Wednesday 9th December 2009
Syngene's GeneGnome dedicated chemiluminescence imaging system has been used since 2003 at St John's University in New York to help successfully study the role of proteins in cell division.
Thursday 26th November 2009
Syngene's Dyversity 2D imaging system is being used by one of Europe's leading research institutes, the University of Lausanne in Switzerland, to help identify proteins associated with neurodegenerative diseases.
Monday 27th July 2009
ChromaScan automated non-radioactive TLC plate reader is being used in the main manufacturing facility of a major pharmaceutical company, to improve the accuracy of its drug testing.
Friday 18th June 2010
One of the USA’s foremost Medical Research Centers, the Albert Einstein College of Medicine in New York is using Dyversity, Syngene’s 2D gel imaging system, to assist in understanding the proteomic basis of human aging.
Friday 8th May 2009
G:BOX chemiluminescence imaging system is being used by scientists at one of Scotland’s top Universities, Edinburgh Napier University in Edinburgh to accurately determine the effectiveness of novel anti-cancer therapies.
Wednesday 28th April 2010
Syngene launches the ChromaScan range of cost-effective automated TLC plate readers for rapid, accurate documentation and analysis of non-radioactive TLC (thin-layer chromatography) plates.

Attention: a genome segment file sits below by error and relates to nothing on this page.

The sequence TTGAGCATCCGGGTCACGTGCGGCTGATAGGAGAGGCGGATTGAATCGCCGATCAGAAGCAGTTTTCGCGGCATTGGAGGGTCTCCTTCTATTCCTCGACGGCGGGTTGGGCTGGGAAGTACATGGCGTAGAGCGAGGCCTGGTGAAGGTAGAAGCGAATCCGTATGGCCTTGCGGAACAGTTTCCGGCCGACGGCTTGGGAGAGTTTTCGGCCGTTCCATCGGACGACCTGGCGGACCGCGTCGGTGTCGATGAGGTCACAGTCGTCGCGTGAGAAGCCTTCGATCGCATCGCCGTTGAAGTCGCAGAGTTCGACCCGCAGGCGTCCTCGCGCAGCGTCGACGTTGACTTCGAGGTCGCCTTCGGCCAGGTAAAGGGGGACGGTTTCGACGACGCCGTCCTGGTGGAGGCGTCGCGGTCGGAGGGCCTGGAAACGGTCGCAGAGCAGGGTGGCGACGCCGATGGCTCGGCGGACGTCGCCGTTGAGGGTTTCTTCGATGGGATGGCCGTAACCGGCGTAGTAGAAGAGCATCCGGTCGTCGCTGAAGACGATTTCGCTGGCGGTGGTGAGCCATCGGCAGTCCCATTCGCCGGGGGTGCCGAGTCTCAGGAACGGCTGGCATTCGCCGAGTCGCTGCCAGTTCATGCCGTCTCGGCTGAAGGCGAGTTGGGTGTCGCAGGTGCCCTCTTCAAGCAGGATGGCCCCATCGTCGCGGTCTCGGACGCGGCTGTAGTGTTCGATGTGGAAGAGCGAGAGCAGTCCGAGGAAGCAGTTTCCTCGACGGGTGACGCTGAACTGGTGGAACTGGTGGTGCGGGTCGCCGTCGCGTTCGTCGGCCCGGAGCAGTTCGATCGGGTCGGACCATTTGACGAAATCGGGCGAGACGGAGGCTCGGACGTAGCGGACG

Wednesday 18th March 2009
Syngene has launched the G:BOX iChemi range of intelligent chemiluminescent imaging systems. These systems are designed for fully automated set up, allowing both novice and experienced molecular biologists to rapidly produce the best results from any chemiluminescent blot.
Wednesday 10th February 2010
Abcam, one of the world’s major suppliers of research antibodies, is using G:BOX Chemi XT16 imaging system to rapidly ensure its products are of the highest quality.
Thursday 8th January 2009
Syngene is delighted to announce its GeneTools and GeneDirectory automated DNA and protein gel analysis software packages are being used in a world-leading equine research centre at the University of Lincoln in the UK. The software is being used to accurately quantify and identify protein trends in a debilitating equine disease.
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